Many residents in Olde Sandwich Towne are not happy about the federal government’s approval for a new Ambassador Bridge.

“If I had my druthers, I'd like to ask Marc Garneau, what the hell is he thinking?" says life-long Sandwich resident Terrence Kennedy.

Garneau, the federal Transport Minister, announced this week the approval of a permit, considered the last major hurdle for the construction of a new span.

Garneau, in announcing the approval, said “the Windsor-Detroit gateway is the busiest commercial land border crossing between Canada and the United States. The Government of Canada is committed to ensuring sufficient capacity to maintain an efficient trade corridor that can handle trade and traffic growth for the long-term, benefitting Canadians for generations to come.”

“As a key component of the Windsor-Detroit gateway, the 87-year old Ambassador Bridge is important to the economic well-being of the region, particularly to the automotive industry and for daily commuter traffic between Windsor and Detroit, and needs to be replaced,” added Garneau.

With a new bridge and customs plaza in the heart of Sandwich, Kennedy feels it will cut the historic neighbourhood off from the rest of Windsor.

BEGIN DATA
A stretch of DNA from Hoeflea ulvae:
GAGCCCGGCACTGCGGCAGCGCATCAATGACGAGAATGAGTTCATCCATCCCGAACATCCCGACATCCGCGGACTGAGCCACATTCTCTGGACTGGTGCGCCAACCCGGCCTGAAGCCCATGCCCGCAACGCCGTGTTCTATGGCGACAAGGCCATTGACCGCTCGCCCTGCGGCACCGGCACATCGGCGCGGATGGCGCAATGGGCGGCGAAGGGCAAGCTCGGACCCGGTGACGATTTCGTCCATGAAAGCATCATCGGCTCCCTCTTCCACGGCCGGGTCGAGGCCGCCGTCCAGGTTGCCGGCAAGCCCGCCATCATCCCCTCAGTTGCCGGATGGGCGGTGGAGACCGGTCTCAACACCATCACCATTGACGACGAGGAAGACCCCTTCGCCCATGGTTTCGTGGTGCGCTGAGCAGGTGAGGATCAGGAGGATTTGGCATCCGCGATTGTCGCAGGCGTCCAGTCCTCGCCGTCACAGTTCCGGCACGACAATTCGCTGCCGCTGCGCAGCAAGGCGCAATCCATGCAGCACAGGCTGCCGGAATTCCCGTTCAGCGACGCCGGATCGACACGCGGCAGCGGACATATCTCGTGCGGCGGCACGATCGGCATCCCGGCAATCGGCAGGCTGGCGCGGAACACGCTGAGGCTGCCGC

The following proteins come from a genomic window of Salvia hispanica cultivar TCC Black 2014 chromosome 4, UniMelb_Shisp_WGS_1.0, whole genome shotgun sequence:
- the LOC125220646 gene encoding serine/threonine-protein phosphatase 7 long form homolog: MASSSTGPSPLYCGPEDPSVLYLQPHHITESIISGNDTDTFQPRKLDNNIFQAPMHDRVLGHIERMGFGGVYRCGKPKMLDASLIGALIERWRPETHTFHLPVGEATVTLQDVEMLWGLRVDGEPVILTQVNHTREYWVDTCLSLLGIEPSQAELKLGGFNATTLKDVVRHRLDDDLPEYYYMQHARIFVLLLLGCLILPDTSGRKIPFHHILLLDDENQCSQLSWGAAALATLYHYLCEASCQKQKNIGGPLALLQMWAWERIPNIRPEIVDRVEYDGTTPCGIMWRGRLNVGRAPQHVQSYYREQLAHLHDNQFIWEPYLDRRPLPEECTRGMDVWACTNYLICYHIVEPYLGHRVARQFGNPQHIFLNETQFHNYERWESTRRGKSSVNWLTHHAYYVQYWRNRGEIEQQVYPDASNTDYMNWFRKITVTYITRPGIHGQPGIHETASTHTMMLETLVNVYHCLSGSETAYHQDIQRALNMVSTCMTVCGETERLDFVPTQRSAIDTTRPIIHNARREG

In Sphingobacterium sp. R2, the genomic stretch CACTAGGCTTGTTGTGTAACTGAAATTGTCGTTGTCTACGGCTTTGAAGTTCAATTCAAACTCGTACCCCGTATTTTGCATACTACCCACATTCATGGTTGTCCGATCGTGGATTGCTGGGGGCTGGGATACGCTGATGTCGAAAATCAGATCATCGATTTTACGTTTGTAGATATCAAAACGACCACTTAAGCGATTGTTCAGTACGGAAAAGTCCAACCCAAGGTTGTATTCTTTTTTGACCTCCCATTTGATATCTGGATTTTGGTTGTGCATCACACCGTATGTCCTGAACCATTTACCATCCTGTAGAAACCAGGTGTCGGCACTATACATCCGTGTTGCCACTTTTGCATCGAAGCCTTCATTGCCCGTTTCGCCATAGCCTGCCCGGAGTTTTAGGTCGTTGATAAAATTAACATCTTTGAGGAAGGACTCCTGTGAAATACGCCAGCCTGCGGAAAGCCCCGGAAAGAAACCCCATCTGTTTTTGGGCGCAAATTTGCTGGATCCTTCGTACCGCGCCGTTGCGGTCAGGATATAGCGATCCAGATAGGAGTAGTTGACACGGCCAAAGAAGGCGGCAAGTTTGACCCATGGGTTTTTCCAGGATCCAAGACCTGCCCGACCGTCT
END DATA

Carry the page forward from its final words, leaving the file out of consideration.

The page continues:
“The people of Sandwich Towne are being pushed out,” says Kennedy, who has been one of the most vocal crusaders against the bridge enhancement project. “This is literally going to be an island.”

The Detroit International Bridge Company says the new Ambassador Bridge will be built faster than the downriver Gordie Howe International Bridge, and for less than half the cost -- with their own money, no taxpayer funds.

President Dan Stamper tells CTV Windsor they are motivated to get a new $1-billion crossing built by 2020.

But Windsor Mayor Drew Dilkens says construction cannot begin right away.

“There are still a number of hoops and hurdles the Ambassador Bridge needs to satisfy for the permit,” says Dilkens.

Those hoops include improving local infrastructure, creating new public green spaces, and protecting the environment and considering indigenous interests.

The 87-year-old original bridge would also be torn down.

As for the ongoing court battles between Windsor and the bridge company, the City's legal team is reviewing whether to proceed or abandon them.

The Windsor Detroit Bridge Authority says the decision involving the Ambassador Bridge has no impact on the $4.8-billion, government funded Gordie Howe bridge. Chair Dwight Duncan says the study that led to the approval of the Gordie always envisioned two bridges servicing the area.

But Duncan insists this is not a race.

These are large projects, and the conditions the Morouns are faced with it's going to take them some time,” says Duncan.

The WDBA says bid work continues and in 2018, it will choose a private sector partner to build, finance, operate and maintain the Gordie Howe International Bridge. Duncan hopes it will be ready in 2022, but that will depend on the private sector partner.